Recovering delinquent child support payments in Illinois
Currently many people are experiencing financial difficulties due to today’s economy. When custodial parents do not receive the ordered child support their situations can become particularly dire.
Though last year the state of Illinois collected $800 million in child support payments owed, close to $3 billion is owed to custodial parents in the state. Some of the most difficult funds to recover are the amounts owed by noncustodial parents who are self-employed. This is because nationally child support is collected by withholding it from paychecks at least two-thirds of the time. There must be a W-2 filed for this method to work. A noncustodial parent, who works for himself or herself, has not filed a W-2.
In Illinois, child support amounts are determined by statute. Current guidelines indicate that 20 percent of the noncustodial parent’s income should be provided for one child. The percentage goes up to 28 percent when there are two children involved and 32 percent for three children. The number maxes out at 50 percent when six or more children are involved. While the statute sets forth guidelines, judges are able to diverge from the guidelines.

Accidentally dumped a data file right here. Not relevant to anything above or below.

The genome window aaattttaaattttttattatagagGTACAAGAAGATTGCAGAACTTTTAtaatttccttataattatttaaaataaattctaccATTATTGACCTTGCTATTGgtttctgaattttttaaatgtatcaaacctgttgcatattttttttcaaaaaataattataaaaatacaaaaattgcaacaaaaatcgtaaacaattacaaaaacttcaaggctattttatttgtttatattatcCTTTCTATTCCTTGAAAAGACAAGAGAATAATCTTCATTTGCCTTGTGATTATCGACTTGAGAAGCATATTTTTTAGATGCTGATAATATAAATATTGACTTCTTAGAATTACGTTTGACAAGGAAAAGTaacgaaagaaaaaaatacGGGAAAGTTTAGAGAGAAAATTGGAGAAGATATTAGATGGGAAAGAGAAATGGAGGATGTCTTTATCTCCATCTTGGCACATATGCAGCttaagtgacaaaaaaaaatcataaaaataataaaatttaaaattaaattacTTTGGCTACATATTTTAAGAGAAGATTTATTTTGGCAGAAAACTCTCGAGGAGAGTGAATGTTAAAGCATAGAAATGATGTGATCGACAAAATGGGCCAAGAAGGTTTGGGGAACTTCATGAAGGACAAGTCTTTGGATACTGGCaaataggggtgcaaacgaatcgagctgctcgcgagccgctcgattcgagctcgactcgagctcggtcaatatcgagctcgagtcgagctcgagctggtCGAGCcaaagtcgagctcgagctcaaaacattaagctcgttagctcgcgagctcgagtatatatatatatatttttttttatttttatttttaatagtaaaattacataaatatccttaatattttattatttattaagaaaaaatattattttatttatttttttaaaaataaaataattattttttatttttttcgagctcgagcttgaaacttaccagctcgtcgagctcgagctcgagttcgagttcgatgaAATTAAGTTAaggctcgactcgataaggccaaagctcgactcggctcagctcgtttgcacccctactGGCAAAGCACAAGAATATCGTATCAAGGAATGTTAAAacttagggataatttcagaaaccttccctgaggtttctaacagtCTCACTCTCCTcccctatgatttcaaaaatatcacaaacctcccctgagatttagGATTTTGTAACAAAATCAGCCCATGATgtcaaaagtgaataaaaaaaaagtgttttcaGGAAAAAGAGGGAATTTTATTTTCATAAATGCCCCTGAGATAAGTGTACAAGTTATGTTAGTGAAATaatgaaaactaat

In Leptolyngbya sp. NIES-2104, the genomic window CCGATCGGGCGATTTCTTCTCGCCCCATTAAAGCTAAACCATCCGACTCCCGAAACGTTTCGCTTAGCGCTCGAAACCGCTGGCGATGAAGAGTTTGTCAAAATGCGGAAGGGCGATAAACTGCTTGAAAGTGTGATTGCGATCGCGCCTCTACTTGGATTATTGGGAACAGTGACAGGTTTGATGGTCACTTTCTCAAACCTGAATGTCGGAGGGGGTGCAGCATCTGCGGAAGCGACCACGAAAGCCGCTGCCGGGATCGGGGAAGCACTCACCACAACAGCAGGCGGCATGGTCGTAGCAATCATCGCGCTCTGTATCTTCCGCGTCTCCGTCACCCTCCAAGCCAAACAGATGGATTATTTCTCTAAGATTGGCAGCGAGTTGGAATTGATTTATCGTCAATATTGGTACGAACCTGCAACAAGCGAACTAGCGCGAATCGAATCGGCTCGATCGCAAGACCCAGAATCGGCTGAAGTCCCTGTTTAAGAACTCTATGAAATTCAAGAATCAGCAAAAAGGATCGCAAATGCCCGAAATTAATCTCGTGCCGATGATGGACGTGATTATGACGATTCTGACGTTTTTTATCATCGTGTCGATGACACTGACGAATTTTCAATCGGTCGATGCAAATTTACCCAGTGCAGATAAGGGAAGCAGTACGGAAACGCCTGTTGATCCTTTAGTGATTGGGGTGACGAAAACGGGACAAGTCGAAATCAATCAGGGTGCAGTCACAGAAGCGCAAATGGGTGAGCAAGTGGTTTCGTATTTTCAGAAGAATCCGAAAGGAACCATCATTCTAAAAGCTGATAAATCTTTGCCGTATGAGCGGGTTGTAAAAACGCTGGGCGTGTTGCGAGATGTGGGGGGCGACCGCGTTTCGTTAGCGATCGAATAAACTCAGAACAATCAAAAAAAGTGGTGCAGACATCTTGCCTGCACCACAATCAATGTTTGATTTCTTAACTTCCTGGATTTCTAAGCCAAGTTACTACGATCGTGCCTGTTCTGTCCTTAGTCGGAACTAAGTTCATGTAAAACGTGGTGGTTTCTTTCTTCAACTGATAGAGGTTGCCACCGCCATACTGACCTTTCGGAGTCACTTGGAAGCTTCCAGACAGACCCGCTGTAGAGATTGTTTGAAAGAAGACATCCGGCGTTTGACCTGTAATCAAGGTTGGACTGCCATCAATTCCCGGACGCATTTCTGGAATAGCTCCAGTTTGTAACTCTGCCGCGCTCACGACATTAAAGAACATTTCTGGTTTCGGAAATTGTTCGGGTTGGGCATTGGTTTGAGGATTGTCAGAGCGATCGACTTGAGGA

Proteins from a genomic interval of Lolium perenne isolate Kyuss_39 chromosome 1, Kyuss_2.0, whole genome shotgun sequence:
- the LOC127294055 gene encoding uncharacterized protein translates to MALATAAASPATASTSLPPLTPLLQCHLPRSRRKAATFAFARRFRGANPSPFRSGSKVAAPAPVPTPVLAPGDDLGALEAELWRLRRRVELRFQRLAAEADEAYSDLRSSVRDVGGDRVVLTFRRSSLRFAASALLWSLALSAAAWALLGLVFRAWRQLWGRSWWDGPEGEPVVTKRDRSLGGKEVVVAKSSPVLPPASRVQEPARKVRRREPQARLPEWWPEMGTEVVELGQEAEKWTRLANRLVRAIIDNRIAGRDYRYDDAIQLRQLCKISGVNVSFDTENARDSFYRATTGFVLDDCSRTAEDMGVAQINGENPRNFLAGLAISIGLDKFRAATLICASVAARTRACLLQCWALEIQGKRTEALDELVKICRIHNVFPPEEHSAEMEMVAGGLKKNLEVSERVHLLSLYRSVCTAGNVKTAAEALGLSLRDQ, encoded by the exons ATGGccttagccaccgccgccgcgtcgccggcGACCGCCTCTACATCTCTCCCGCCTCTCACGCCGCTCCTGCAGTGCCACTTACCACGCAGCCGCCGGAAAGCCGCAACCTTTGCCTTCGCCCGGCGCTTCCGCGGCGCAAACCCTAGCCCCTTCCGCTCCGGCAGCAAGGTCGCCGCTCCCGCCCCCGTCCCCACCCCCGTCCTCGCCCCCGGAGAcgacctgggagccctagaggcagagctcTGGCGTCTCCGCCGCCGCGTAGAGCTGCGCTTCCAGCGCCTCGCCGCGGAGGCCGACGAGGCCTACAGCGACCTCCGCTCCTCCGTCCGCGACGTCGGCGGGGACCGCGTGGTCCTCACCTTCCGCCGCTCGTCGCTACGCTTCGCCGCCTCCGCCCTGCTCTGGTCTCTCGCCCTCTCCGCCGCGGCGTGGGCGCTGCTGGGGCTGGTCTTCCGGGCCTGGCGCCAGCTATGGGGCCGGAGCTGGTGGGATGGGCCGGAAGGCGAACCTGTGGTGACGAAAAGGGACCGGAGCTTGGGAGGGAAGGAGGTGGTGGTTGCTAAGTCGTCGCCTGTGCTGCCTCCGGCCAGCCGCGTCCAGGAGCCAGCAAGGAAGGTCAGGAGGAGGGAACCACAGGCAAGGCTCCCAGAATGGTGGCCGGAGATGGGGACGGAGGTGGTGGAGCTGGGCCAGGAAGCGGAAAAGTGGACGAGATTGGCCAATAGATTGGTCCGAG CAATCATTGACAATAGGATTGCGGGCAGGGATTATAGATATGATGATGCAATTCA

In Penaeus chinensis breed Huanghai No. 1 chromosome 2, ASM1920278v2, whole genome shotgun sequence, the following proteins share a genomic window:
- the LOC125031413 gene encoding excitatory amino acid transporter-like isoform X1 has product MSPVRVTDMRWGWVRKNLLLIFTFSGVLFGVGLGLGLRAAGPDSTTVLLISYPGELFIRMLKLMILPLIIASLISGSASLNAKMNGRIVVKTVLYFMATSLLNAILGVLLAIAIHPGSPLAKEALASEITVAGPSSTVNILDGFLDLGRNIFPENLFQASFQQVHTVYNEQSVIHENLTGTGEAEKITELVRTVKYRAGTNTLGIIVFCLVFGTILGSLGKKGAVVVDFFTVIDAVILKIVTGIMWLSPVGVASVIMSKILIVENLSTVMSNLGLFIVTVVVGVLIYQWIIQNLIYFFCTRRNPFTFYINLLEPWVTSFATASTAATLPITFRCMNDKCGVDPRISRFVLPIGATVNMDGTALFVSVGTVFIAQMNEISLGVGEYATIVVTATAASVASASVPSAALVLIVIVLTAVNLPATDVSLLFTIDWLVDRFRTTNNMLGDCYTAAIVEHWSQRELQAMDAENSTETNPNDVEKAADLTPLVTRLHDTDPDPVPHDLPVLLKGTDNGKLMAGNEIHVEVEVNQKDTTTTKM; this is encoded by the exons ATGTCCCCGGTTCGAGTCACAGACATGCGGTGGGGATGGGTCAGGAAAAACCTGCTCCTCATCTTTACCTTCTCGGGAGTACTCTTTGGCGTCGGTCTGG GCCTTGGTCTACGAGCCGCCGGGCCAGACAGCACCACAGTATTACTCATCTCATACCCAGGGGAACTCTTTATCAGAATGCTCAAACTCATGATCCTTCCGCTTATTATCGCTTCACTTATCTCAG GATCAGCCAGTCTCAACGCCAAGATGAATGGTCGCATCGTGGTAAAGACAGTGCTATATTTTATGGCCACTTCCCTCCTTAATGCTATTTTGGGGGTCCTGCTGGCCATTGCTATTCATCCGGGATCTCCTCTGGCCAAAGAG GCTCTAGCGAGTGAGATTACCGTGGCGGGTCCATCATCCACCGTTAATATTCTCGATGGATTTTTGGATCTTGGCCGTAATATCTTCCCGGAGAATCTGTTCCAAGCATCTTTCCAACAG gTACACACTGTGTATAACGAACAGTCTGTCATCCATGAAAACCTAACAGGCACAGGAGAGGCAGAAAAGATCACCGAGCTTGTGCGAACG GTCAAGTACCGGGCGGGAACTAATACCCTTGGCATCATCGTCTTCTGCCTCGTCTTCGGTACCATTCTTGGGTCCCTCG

So how does a custodial parent go about getting the child support that is owed? Among other ways, the Illinois Child Support Enforcement Office can grab federal and state tax refunds of noncustodial parents and redirect them to the custodial parent. In addition, in situations where the noncustodial parent is delinquent on his or her payments, unemployment benefits could be withheld. Another technique that is sometimes effective is through property liens.
While they will not immediately result in recovering the delinquent payments, other punishments are available as well. Some delinquent parents may lose their professional or driver’s license. In more serious situations a parent may find himself or herself in jail.
Because every situation is different, parents who are owed child support can learn about their options by consulting an experienced family law attorney.